Hip pain causes
Hip pain cause

why does my hip hurt? 10 common causes of hip pain

As a Joint Replacement Surgeon, I understand the distressing impact hip pain can have on your daily life. Hip pain is a prevalent complaint that affects people of all ages and lifestyles. Whether you’re an athlete, a busy professional, or a retiree enjoying leisurely activities, understanding the root causes of hip pain is crucial for effective management and treatment. In this blog, we’ll explore 10 common reasons why your hip might be hurting, shedding light on potential underlying issues and guiding you towards appropriate solutions.


Osteoarthritis, commonly known as wear-and-tear arthritis, is one of the leading causes of hip pain. It occurs when the protective cartilage that cushions the ends of your bones wears down over time, leading to pain, stiffness, and inflammation in the hip joint. Aging, genetics, obesity, and previous joint injuries are significant risk factors for developing osteoarthritis in the hip.


Hip bursitis refers to the inflammation of the bursae, small fluid-filled sacs that cushion the bones, tendons, and muscles near your hip joint. Repetitive activities, such as running or cycling, or sudden trauma can irritate the bursae, causing pain and tenderness in the outer hip area. Overuse, improper stretching, and structural abnormalities may contribute to the development of hip bursitis.


Tendinitis occurs when the tendons surrounding the hip joint become inflamed, often due to overuse or repetitive stress. Activities that involve repetitive motions, such as running, jumping, or climbing stairs, can strain the hip tendons, leading to pain and discomfort. Tight muscles, poor biomechanics, and inadequate warm-up routines may increase the risk of developing tendinitis in the hip.

4.Hip Fractures

Hip fractures, particularly common in older adults with osteoporosis, can cause sudden and severe hip pain. Falls, accidents, or direct trauma to the hip joint can result in a fracture of the femur (thigh bone) or the pelvic bone. Hip fractures require prompt medical attention and often necessitate surgical intervention to restore mobility and prevent complications.

5.Labral Tears

The hip labrum is a ring of cartilage that lines the hip socket, providing stability and cushioning to the joint. Labral tears can occur due to injury, structural abnormalities, or degenerative changes in the hip joint. Activities that involve twisting, pivoting, or sudden changes in direction, such as sports or dancing, can increase the risk of labral tears and lead to hip pain, stiffness, and decreased range of motion.

6.Hip Dysplasia

Hip dysplasia is a congenital condition characterized by abnormal development of the hip joint, leading to instability, malalignment, and premature wear and tear of the hip cartilage. While hip dysplasia is often diagnosed in infancy or childhood, milder forms may go unnoticed until adulthood, presenting as hip pain, stiffness, and decreased mobility. Genetic factors and intrauterine positioning can contribute to the development of hip dysplasia.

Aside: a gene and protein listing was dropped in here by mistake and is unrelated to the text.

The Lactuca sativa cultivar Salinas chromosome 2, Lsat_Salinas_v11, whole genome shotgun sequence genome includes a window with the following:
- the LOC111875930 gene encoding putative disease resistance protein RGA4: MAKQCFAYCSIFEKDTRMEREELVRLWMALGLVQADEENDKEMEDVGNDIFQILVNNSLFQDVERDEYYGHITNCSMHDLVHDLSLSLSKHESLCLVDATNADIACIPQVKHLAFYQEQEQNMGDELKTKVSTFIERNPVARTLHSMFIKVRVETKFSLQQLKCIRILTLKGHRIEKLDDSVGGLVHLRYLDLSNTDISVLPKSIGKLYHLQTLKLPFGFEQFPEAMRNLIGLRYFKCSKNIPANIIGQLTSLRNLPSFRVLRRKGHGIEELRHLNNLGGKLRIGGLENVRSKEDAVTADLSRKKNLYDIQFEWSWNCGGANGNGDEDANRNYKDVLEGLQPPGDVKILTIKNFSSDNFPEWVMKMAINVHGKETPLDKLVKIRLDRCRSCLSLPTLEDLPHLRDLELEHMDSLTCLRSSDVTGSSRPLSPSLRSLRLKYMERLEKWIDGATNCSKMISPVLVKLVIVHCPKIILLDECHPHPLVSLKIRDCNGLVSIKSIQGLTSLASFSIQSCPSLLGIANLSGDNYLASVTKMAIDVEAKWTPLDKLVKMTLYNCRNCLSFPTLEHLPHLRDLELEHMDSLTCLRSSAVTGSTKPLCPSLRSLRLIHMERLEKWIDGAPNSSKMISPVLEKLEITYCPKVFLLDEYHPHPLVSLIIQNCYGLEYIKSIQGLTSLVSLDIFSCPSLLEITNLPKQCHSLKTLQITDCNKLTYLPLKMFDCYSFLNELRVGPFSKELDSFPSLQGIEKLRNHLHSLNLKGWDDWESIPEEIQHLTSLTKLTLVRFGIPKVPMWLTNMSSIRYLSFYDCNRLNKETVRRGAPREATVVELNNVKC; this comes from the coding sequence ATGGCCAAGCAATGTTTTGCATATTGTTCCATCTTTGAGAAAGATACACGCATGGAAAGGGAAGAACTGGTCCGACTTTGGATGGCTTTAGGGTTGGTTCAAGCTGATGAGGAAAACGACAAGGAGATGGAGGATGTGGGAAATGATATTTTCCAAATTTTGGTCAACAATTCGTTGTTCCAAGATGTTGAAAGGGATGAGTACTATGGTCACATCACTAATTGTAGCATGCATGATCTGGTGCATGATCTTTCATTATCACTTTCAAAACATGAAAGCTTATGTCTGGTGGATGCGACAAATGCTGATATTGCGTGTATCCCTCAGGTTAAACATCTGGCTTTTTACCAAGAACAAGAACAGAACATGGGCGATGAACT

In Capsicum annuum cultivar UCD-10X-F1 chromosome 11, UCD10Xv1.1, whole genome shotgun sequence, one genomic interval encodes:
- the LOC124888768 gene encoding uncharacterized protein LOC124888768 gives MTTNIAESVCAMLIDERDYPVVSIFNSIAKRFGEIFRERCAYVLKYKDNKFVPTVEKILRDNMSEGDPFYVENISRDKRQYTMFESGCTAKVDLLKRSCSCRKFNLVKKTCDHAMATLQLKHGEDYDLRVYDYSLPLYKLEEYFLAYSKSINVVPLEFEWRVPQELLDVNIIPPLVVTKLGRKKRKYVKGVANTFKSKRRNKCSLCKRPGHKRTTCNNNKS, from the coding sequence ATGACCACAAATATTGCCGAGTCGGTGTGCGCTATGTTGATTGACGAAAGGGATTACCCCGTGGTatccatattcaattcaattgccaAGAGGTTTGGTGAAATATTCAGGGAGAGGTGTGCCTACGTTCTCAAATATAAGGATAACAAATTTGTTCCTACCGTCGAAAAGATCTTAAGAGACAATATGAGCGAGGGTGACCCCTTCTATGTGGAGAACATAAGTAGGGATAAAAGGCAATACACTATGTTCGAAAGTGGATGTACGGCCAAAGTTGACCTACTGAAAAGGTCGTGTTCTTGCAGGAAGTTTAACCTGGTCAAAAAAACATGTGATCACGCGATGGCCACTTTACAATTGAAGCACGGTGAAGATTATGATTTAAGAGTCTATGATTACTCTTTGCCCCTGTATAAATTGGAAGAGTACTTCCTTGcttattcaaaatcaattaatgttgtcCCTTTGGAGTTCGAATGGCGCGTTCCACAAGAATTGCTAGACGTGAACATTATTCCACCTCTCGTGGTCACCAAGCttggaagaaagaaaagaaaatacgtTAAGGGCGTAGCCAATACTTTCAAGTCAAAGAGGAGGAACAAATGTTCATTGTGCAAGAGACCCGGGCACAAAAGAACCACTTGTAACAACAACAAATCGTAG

7.Muscle Strains

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Muscle strains, or pulled muscles, occur when the muscles surrounding the hip joint are stretched or torn beyond their limits. Overexertion, sudden movements, or inadequate warm-up can strain the hip muscles, causing pain, swelling, and limited mobility. Weakness, imbalances, and poor flexibility in the hip muscles may predispose individuals to muscle strains and other injuries.


Sciatica refers to the compression or irritation of the sciatic nerve, which runs from the lower back through the hips and down the legs. Herniated discs, spinal stenosis, or muscle imbalances can exert pressure on the sciatic nerve, resulting in radiating pain, tingling, or numbness along the hip and leg. Prolonged sitting, lifting heavy objects, or poor posture can exacerbate sciatic symptoms and aggravate hip pain.

9.Inflammatory Conditions

Inflammatory conditions, such as rheumatoid arthritis or ankylosing spondylitis, can affect the hip joint, causing chronic inflammation, pain, and stiffness. Autoimmune disorders that target the synovium (the lining of the joint) or the surrounding tissues can lead to progressive joint damage and functional impairment. Early diagnosis and appropriate management are essential for controlling inflammation and preserving joint function in inflammatory hip conditions.

10.Overuse Injuries

Overuse injuries, resulting from repetitive stress or excessive training, can strain the muscles, tendons, and ligaments around the hip joint. Runners, cyclists, and athletes involved in high-impact sports are particularly susceptible to overuse injuries, such as stress fractures, IT band syndrome, or hip flexor strain. Proper training techniques, adequate rest, and gradual progression are essential for preventing overuse injuries and maintaining hip health.

Hip pain has various causes, from degenerative conditions to overuse injuries. If you’re experiencing persistent or worsening discomfort, seek evaluation from a Hip Replacement Surgeon for personalized treatment. With timely intervention, management strategies, and lifestyle changes, you can improve mobility and regain control over daily activities. Understanding the root cause is crucial for lasting relief and optimal joint health. To get rid of Hip Pain, consult Dr. Bakul Arora at Arora Clinic. 

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